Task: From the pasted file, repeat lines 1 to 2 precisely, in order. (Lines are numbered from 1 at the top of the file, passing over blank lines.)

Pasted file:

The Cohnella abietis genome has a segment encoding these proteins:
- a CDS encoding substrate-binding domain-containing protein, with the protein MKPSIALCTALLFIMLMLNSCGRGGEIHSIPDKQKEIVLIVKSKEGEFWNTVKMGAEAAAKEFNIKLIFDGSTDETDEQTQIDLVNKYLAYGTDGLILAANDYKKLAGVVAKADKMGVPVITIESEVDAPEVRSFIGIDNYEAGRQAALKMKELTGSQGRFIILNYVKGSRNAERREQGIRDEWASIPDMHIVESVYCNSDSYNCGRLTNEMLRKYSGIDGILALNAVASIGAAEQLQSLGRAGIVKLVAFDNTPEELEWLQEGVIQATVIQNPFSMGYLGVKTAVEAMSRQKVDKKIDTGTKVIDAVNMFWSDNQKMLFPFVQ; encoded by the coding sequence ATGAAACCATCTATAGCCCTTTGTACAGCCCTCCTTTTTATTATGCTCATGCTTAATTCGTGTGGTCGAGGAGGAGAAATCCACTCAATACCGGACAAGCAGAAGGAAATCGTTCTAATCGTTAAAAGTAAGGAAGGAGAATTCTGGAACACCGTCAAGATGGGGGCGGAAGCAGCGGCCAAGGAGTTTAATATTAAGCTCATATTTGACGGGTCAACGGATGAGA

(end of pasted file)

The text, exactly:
The Cohnella abietis genome has a segment encoding these proteins:
- a CDS encoding substrate-binding domain-containing protein, with the protein MKPSIALCTALLFIMLMLNSCGRGGEIHSIPDKQKEIVLIVKSKEGEFWNTVKMGAEAAAKEFNIKLIFDGSTDETDEQTQIDLVNKYLAYGTDGLILAANDYKKLAGVVAKADKMGVPVITIESEVDAPEVRSFIGIDNYEAGRQAALKMKELTGSQGRFIILNYVKGSRNAERREQGIRDEWASIPDMHIVESVYCNSDSYNCGRLTNEMLRKYSGIDGILALNAVASIGAAEQLQSLGRAGIVKLVAFDNTPEELEWLQEGVIQATVIQNPFSMGYLGVKTAVEAMSRQKVDKKIDTGTKVIDAVNMFWSDNQKMLFPFVQ; encoded by the coding sequence ATGAAACCATCTATAGCCCTTTGTACAGCCCTCCTTTTTATTATGCTCATGCTTAATTCGTGTGGTCGAGGAGGAGAAATCCACTCAATACCGGACAAGCAGAAGGAAATCGTTCTAATCGTTAAAAGTAAGGAAGGAGAATTCTGGAACACCGTCAAGATGGGGGCGGAAGCAGCGGCCAAGGAGTTTAATATTAAGCTCATATTTGACGGGTCAACGGATGAGA